Cakes are dense - why?(10 Posts)
I usually have success with cakes but recently finding more cakes dence and not light and full of air bubbles.
I cant put my finger on this. I am doing somthing wrong but what. I make all sorts of cakes - mainly from the bbc good food so they are tried and tested. My traditonal sponge cakes are fine but more adventous cakes or containing lemon/chocolate etc arent working.
I use a three pronged hand mixer, my eggs are from my girls and fresh, the flour and baking powders are new. I soften the butter in the microwave gently and have done this without any effects. I cream the butter and sugar well then give the eggs a quick mix followed by the flour - I dont think I over mix either. Most recipes state to use a mixer and not fold in the flour .
My lemon loaf cake I made last night was a basic 250g mix with lemon jiuce and zest -My friends was a delight so light but mine sort of soggy and heavy.
I getting really fustrated, a few weeks ago I made 3 cakes before it worked, the first was the BBC ultimate chocolate cake which failed - there was a massive air gap under the crust, the 2nd worked but had semolina and I didnt like the rough texture and the 3rd was an orange cake that did work. It seems to be everyother cake is not working so I must be doing something wrong. As for seiving the flour I havent never this in years and its pointless as flour has no lumps, it cant incoporate air as the eggs and baking powder do this chemical reaction.
I try to cook around 150 fan to avoid the peaked top.
Lots of recipes use a tad of baking powder and some add addtional soda. Does acid have an effect on a recipe????
I'd stop softening the butter, and I'd also get a good reliable US baking book like Rose Levy Beranbaum's or Flo Braker's or Shirley Corriher's. All use weights, not volume. Most UK recipes are hopelessly vague iMHO.
Your oven temp sounds INCREDIBLY low. I normally bake at 180C.
I never sift flour, but make sure you are measuring correctly.
Acid activates the chemicals in baking powder. Once set in motion you should bake asap before the enlarged air bubbles collapse.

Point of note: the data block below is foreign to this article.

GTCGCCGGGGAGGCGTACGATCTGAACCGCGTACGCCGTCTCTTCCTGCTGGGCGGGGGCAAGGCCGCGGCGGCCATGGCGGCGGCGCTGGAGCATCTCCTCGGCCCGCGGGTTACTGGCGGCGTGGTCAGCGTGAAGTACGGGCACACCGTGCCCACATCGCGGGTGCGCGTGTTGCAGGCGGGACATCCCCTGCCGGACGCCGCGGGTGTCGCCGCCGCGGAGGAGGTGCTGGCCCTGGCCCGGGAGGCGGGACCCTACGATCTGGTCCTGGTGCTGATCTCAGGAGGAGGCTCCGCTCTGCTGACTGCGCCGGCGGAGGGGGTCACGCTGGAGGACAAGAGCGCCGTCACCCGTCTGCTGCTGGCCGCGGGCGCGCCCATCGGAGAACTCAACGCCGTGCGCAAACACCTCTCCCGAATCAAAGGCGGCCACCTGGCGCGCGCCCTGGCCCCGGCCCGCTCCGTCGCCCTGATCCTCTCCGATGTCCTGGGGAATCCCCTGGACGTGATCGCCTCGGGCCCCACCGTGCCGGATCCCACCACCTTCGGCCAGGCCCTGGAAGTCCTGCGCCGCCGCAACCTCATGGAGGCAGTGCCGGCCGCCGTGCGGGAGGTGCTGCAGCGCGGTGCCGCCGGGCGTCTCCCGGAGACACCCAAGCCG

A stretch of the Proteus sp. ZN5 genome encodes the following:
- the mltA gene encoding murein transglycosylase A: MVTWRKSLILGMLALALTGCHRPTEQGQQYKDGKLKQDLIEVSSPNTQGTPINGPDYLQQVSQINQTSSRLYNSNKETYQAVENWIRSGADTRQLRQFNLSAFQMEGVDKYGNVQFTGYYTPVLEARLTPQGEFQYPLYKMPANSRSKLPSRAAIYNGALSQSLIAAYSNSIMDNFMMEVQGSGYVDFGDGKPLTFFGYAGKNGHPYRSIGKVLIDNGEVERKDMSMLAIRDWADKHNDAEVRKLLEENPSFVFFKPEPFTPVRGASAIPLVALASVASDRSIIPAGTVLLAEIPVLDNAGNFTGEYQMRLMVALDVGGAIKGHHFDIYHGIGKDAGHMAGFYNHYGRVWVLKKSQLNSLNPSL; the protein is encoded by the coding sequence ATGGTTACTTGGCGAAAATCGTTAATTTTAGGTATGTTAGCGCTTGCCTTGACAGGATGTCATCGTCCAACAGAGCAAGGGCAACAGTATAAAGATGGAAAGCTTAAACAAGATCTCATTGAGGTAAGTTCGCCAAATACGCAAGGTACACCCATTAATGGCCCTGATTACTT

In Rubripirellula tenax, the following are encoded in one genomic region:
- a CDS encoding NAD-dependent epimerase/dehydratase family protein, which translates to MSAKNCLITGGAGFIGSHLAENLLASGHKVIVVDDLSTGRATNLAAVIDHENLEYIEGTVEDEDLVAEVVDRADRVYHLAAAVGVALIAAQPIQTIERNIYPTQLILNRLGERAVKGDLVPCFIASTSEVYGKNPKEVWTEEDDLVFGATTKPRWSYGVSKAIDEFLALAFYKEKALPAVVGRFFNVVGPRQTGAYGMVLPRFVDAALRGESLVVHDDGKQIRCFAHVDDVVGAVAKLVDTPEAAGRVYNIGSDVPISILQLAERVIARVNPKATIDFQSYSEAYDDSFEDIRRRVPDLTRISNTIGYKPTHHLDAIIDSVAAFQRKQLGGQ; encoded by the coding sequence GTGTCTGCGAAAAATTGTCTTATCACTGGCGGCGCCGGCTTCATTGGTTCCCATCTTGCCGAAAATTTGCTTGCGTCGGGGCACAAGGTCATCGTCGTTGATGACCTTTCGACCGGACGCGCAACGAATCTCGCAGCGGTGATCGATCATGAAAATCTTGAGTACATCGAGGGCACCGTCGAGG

My mum insists on TRIPLE sifting the flour to let in air and folds in the flour regardless of the instructions
I never sift it even once and my cakes are light. We all have our ways
why, yes, they don't have much brain, do they?
<sorry, silly mood>
I never sift flour <lazy emoticon> but have found that beating the egg/sugar mix longer is important - until they are really light and fluffy.
And 150°C is low, even for a fan assisted. I do 180°C in my conventional and 160°C in fan assisted oven.
Your oven's too cool, I think. I make all-in-one often in my food processor and don't have a problem - 175 if you think the fan really has an effect, 190 if it doesn't.
150 on fan assisted is 170 standard oven. Yes perhaps its not enough then and last year i checked the temp and it was fine - will do another test I think. I thought you could overbeat the eggs and once over done kills it.
Perhaps with lemon you need to add last then.
Surely sifting flour was done before SR Flour when you had to beat like mad and fold the flour in as to not damage the air bubbles. With the chemical reaction of baking powders its not necessary however I do sift my brown sugar as that is extremely lumpy.
When I want lighter cakes i use a half and half mix of marg and butter. that might help?
my two pennorth is to watch the butter/fat you use, and be very careful with the softening in the micro, if the butter goes at all oily that doesn't help
lots of the soft spread ones are pumped up with water and that will put your fat/sugar/flour proportions out.
otherwise I use balance scales, and make sure the each one of the sugar/butter/flour weigh the same as the eggs in their shells.
and as already said 150 seems very low, but I have to wing it with my oven as I only have cool, hot and very hot, so sometime the shelf position can have a bearing (higher up for a cooler oven or vice versa)
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